When an athlete accepts a Division I scholarship offer for any sport, they feel strongly that this is the school that they want to spend the next four or five years of their life at. And while some may decommit and eventually pick another program, the majority of athletes stay strong to their word when they originally commit.
But what happens to a recruit after committing when the head coach at the
school leaves the program in a flash only a short time before Signing Day?
We had a chance to do a question and answer with a family who had the chance to
go through this exact situation. Find out what they thought about the
whole process and what they did to help their son get football recruiting
attention in the first place. This is part two of a two part article.
What was the first thoughts once the coaching change became official?
We were really stunned and disappointed. We were anxious to see who the new coach was going to be and if our son would fit into their plans and ours.
Once the change happened, your son opened up recruiting. Did State University #2 and Out of State University #2 come calling or did you express interest in them?
They both made initial contact.
How was the official visit to State University #2?
First Class. We were very impressed with the coaching staff, the facilities, the way we were treated, and the organization of the visit. They stressed to us that this was a no pressure situation since they knew that our son was still committed to State University #1. They wanted our son to get a better in-depth look of the Engineering Program and the Football Program. He also had the opportunity to spend time with several of the football players. In the end, it made our son’s decision a little tougher.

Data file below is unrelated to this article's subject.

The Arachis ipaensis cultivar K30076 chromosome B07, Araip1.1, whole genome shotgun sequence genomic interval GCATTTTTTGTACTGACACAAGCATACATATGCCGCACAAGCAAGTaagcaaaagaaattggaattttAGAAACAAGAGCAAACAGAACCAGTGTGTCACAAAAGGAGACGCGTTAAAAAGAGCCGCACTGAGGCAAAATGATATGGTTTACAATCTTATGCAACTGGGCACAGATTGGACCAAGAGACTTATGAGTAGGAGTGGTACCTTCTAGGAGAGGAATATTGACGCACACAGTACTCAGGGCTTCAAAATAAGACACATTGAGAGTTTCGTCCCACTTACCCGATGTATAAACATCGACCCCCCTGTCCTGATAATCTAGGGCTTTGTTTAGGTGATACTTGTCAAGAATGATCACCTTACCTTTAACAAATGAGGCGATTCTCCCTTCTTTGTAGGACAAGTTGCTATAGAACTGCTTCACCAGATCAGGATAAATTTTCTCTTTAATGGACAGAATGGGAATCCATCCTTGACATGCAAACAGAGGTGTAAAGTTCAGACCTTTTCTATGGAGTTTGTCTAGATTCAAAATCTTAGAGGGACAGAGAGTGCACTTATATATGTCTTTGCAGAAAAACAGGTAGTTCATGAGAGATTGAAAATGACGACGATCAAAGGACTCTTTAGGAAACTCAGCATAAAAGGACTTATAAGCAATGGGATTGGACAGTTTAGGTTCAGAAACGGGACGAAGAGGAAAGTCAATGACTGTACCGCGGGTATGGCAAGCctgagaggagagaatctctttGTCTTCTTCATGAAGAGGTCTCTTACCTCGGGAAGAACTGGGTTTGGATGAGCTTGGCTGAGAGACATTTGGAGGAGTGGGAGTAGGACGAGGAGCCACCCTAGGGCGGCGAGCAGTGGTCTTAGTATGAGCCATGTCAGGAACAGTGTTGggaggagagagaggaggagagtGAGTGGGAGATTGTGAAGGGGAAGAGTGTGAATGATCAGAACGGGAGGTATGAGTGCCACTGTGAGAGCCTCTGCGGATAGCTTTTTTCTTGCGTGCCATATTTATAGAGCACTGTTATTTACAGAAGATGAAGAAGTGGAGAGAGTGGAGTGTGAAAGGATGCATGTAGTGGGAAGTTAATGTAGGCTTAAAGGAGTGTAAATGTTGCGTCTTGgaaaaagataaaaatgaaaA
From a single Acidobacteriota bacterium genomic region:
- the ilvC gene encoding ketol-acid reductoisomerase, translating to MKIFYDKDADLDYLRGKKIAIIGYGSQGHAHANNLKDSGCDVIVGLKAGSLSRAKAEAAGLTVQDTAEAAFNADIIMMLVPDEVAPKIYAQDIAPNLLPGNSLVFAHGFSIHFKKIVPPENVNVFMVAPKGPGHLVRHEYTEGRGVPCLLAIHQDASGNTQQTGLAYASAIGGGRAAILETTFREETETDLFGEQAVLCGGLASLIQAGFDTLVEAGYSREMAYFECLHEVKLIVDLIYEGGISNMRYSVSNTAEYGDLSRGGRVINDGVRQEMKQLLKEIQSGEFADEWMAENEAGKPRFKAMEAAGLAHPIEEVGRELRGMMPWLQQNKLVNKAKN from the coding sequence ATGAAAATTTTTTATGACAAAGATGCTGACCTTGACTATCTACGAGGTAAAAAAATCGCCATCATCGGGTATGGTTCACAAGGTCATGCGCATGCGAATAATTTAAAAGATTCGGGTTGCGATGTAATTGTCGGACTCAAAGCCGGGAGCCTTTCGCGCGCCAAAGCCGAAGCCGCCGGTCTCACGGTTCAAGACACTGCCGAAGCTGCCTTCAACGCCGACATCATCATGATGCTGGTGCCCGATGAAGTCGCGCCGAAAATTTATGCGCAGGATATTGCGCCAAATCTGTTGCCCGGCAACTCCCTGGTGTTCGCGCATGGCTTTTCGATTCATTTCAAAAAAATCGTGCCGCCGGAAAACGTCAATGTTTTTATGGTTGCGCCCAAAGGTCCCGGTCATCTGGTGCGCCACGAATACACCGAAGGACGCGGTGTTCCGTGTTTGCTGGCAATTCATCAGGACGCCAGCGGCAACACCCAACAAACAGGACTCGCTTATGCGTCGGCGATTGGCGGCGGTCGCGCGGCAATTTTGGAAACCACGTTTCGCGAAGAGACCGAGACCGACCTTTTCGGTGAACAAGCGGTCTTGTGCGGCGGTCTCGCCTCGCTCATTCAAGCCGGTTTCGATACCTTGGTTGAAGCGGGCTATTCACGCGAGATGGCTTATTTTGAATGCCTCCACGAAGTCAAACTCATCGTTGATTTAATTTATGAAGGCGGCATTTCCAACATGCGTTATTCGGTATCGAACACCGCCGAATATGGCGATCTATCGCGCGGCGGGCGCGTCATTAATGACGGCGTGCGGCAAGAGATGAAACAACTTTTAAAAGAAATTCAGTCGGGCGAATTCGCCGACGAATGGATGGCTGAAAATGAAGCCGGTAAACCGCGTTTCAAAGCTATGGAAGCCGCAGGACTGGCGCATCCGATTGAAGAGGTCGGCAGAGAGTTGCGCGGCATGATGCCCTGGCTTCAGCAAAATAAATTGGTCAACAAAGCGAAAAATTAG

What was it like getting all this attention from schools that had not offered in the spring? Why all of a sudden did it seem they had scholarships waiting?
It was stressful because we thought the recruiting process was over when he committed to State University #1 in May. It can also make you second guess your initial decision. Had our son not ended his recruiting process early, he had planned on attending a number of camps at conference schools in the area. Had he attended those camps, he probably would have picked up several more offers per what the coaches were telling us on our Junior Day visits.
What sold you for the second time on State University #1?
Our son needed to meet the new coaches and get a feel for them and what their plans were for him and their offensive scheme. When we visited in January, our son met with the new head coach and knew after a lengthy conversation with him that he was passionate about State University #1’s Football Program and his vision for the future. Our was in those plans which was important to him and our family. We also had the opportunity to meet his position coach. He went over his schemes and where he saw our son fitting into the future. Our son’s first impression of this coach was that he was a confident teacher and stressed the basic principles.
How much did the families background with State University #1 factor in?
We never stressed to our son that he had to attend the same school that we did. Ultimately, over the years visiting the school for various events and activities, our son found it to be a place he could see himself getting a great education and a place where he could compete in sports at a higher level.